Advanced Topics in Bioinformatics


This curricular unit aims at giving a general overview of the major areas of Bioinformatics and Chemoinformatics, providing the students with knowledge on the fundamentals as well as on practical applications in biosciences. The knowledge and skills acquired in this curricular unit will allow the students to have a general understanding of the scientific literature in the area, to be able to (individually) deepen their knowledge in selected areas in bioinformatics, and to use some computational tools to study real‐life problems in biosciences.

General characterization





Responsible teacher

Cláudio Manuel Simões Loureiro Nunes Soares, João Montargil Aires de Sousa


Weekly - 5

Total - 56

Teaching language



Basic computer skills.


1. Leach, A. R., Molecular Modelling: Principles and Applications, 2nd ed., Prentice Hall, 2001
2. Bioinformatics and Molecular Evolution by Paul G. Higgs and Teresa K. Attwood. Wiley-Blackwell (ISBN-13: 978-1405106832)
3. An introduction to systems biology. Design Principles of Biological Circuits. U. Alon. Chapman & Hall/CRC Mathematical & Computational Biology; 2006.
4. Chemoinformatics - a Textbook, Gasteiger, J. Engel, T., Eds.; Wiley-VCH: Weinheim, 2003.
5. Leach, A. R.; Gillet, V. J. An Introduction to Chemoinformatics, 2ª ed.; Springer: Dordrecht, 2007.
6. Handbook of Chemoinformatics: from Data to Knowledge, Gasteiger, J., Engel, T., Eds.; Wiley-VCH: Weinheim, 2003.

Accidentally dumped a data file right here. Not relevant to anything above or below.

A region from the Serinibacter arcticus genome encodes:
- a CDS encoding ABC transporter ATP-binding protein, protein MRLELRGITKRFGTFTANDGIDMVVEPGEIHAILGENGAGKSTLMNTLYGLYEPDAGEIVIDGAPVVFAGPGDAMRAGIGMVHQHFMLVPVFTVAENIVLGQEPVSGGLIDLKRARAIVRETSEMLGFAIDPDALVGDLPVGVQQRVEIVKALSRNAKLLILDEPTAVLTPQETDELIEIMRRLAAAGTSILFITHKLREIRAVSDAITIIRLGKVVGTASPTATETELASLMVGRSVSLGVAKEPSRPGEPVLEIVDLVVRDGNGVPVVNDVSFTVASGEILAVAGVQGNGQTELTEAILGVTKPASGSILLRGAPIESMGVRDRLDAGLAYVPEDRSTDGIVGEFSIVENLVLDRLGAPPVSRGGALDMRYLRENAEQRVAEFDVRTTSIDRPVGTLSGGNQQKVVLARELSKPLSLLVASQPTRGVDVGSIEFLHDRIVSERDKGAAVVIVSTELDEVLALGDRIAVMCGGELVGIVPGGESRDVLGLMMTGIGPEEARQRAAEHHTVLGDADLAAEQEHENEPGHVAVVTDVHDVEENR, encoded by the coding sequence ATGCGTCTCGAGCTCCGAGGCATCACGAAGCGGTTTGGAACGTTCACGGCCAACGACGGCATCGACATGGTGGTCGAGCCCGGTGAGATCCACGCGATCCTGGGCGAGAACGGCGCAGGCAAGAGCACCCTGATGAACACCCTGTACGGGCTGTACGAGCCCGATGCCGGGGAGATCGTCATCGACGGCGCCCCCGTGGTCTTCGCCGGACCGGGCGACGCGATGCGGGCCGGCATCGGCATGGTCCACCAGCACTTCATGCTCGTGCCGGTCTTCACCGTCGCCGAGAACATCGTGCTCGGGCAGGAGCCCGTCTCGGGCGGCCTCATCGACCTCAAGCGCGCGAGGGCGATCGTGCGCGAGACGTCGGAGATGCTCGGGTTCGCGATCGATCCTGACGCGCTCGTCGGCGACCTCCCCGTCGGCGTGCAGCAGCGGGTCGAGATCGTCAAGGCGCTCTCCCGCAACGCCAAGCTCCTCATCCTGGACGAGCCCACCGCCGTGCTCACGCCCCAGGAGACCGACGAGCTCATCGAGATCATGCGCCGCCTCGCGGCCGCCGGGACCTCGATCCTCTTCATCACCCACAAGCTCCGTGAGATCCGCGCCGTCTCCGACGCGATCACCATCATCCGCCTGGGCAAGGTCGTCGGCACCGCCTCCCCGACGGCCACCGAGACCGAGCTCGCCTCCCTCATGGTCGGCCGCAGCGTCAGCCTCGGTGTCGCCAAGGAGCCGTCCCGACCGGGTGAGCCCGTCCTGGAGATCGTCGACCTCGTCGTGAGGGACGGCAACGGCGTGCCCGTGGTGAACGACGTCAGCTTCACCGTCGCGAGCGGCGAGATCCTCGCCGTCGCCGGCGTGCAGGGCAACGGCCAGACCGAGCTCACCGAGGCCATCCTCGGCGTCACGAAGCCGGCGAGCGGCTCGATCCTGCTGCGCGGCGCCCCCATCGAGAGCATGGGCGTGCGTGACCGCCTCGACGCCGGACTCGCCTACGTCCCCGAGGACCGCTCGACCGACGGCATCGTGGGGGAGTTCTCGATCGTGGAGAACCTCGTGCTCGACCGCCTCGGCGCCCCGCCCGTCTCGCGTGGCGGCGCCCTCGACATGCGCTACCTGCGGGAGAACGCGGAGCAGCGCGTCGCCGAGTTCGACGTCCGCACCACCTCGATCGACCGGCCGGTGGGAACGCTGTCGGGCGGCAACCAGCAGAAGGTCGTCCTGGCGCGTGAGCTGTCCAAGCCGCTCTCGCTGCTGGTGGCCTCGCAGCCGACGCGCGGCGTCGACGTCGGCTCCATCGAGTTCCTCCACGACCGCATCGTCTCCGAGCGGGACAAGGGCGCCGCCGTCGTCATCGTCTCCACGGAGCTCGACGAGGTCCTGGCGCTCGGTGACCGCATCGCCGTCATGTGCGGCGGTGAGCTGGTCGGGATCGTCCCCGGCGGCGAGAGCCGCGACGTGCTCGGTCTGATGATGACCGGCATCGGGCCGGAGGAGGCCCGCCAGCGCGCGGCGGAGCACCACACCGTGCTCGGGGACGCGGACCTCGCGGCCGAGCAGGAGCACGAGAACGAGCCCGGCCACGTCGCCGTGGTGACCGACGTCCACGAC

7. Key papers from diverse fields.

Teaching method

Classes will be Lectures/problem-solving with computers.

Evaluation consists of class evaluation (50%) and final test/exam (50%). Class evaluation will be based on a computational work. A minimum grade of 9.5 is required in the final test/exam to be approved.

Evaluation method

Evaluation consists of class evaluation (50%) and final test/exam (50%). Class  evaluation  may  be  based on  a computational work. A minimum grade of 9.5 is required in the final test/exam to be approved.

Subject matter

1) Computational genomics and evolution.
2) Computational systems biology.
3) An experimentalist survival guide in computational biology methods – Practical sessions, in a problem solving context.
4) Representation and visualisation of molecular structures.
5) Introduction to molecular mechanics/dynamics.
6) Molecular docking.
7) Protein structure prediction  
8) Quantitative Structure‐Activity Relationships (QSAR). 
9) The role of Chemoinformatics in drug discovery and development


Programs where the course is taught: